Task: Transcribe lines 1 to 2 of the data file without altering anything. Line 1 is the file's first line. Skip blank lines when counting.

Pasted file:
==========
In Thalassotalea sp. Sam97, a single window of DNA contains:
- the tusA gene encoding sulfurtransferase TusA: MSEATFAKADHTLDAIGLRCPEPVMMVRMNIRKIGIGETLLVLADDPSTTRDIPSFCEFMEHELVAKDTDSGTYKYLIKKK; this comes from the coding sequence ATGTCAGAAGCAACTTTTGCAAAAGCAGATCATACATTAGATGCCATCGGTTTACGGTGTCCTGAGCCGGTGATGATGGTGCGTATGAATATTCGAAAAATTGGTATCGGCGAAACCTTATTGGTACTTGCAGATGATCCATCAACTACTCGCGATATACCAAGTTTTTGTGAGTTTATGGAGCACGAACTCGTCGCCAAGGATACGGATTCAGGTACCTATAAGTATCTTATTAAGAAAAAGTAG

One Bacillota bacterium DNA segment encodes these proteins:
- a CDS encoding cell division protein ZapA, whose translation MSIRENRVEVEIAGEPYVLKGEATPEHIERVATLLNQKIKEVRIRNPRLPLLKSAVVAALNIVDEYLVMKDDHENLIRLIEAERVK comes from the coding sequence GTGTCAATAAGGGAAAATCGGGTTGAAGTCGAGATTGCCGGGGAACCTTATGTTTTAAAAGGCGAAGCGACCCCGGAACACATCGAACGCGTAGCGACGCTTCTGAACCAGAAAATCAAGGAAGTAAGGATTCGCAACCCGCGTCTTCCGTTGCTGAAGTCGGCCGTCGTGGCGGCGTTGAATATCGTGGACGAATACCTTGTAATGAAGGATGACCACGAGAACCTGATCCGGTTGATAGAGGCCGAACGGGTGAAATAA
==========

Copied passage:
In Thalassotalea sp. Sam97, a single window of DNA contains:
- the tusA gene encoding sulfurtransferase TusA: MSEATFAKADHTLDAIGLRCPEPVMMVRMNIRKIGIGETLLVLADDPSTTRDIPSFCEFMEHELVAKDTDSGTYKYLIKKK; this comes from the coding sequence ATGTCAGAAGCAACTTTTGCAAAAGCAGATCATACATTAGATGCCATCGGTTTACGGTGTCCTGAGCCGGTGATGATGGTGCGTATGAATATTCGAAAAATTGGTATCGGCGAAACCTTATTGGTACTTGCAGATGATCCATCAACTACTCGCGATATACCAAGTTTTTGTGAGTTTATGGAGCACGAACTCGTCGCCAAGGATACGGATTCAGGTACCTATAAGTATCTTATTAAGAAAAAGTAG